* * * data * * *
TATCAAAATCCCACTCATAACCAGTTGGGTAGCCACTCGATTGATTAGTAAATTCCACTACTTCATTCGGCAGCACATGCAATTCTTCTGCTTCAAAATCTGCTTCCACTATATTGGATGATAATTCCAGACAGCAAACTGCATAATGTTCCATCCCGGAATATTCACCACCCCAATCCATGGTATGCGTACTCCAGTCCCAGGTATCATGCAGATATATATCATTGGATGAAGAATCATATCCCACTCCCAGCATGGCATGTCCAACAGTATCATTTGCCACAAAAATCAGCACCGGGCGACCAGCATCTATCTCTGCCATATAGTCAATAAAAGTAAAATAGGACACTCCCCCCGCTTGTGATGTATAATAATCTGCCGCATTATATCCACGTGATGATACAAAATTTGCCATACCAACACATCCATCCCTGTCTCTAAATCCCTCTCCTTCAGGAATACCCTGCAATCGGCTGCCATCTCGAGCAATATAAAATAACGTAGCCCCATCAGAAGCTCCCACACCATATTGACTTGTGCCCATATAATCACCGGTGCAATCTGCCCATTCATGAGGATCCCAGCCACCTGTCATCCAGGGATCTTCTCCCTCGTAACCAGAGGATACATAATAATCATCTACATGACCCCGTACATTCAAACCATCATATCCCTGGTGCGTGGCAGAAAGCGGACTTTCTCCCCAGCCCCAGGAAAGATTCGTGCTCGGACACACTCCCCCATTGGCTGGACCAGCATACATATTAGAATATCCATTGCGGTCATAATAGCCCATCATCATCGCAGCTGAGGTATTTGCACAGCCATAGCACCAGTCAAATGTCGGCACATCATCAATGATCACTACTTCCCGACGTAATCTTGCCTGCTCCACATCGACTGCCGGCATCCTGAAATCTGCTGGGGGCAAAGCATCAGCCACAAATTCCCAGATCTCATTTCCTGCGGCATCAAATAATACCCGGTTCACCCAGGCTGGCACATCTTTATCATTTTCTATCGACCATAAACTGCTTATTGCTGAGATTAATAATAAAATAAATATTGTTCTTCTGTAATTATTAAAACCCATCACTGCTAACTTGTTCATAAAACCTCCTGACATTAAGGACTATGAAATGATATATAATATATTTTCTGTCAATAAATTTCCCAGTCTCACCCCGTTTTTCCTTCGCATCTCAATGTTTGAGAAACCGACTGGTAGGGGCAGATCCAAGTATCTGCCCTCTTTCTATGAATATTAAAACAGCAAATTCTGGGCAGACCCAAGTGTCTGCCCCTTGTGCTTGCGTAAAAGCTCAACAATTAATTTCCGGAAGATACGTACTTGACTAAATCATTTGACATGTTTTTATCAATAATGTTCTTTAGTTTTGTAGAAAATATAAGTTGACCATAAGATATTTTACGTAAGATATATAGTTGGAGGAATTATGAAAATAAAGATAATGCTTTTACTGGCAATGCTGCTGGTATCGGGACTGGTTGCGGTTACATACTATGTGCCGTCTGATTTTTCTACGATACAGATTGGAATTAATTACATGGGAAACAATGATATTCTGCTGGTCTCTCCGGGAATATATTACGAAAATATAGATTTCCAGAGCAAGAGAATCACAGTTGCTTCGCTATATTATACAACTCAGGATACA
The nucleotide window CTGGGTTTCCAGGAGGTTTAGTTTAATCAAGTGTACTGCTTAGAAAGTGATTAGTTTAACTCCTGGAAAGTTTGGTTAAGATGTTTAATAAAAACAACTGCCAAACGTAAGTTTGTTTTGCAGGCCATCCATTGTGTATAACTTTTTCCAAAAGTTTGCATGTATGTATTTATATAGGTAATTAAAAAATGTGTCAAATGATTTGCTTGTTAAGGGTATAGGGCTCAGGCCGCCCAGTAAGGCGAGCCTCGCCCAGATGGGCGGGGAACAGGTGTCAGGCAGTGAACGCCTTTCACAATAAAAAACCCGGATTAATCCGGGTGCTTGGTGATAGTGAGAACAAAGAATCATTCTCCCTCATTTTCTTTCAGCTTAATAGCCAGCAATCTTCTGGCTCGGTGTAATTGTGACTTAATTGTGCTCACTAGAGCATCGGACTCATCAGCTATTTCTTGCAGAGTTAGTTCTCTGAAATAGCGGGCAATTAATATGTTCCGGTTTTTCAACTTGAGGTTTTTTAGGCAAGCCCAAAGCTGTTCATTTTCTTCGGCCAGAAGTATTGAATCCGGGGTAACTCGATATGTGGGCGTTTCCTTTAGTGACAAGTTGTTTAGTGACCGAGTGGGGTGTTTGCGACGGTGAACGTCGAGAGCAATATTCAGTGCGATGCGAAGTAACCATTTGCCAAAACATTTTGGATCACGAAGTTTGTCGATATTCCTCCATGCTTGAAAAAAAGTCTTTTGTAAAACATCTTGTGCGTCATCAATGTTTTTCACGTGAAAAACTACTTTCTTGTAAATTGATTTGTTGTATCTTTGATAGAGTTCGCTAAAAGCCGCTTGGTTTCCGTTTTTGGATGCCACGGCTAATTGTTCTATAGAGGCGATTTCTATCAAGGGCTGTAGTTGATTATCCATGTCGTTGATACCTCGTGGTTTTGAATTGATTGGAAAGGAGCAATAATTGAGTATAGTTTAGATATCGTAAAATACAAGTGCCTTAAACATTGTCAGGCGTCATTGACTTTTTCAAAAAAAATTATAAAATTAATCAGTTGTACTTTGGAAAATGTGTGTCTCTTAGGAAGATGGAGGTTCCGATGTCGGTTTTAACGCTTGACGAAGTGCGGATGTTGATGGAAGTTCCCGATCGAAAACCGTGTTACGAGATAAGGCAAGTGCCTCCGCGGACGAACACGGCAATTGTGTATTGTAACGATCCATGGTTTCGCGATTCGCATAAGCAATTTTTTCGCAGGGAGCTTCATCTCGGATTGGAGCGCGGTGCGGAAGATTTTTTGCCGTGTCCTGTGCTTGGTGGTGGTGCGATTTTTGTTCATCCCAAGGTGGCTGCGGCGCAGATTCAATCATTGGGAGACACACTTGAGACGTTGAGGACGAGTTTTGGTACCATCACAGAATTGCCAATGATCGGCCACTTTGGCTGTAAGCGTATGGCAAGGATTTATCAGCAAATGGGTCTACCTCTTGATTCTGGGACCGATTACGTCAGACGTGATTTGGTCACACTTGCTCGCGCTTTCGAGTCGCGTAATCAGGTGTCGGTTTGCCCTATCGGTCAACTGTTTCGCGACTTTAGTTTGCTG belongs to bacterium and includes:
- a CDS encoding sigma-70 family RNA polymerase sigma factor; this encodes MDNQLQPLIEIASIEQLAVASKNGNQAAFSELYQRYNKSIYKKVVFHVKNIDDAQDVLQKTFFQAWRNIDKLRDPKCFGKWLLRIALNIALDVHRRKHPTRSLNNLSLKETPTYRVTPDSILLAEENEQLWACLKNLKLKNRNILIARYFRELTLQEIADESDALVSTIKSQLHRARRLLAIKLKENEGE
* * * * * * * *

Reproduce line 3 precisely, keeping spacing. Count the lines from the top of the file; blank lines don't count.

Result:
- a CDS encoding sigma-70 family RNA polymerase sigma factor; this encodes MDNQLQPLIEIASIEQLAVASKNGNQAAFSELYQRYNKSIYKKVVFHVKNIDDAQDVLQKTFFQAWRNIDKLRDPKCFGKWLLRIALNIALDVHRRKHPTRSLNNLSLKETPTYRVTPDSILLAEENEQLWACLKNLKLKNRNILIARYFRELTLQEIADESDALVSTIKSQLHRARRLLAIKLKENEGE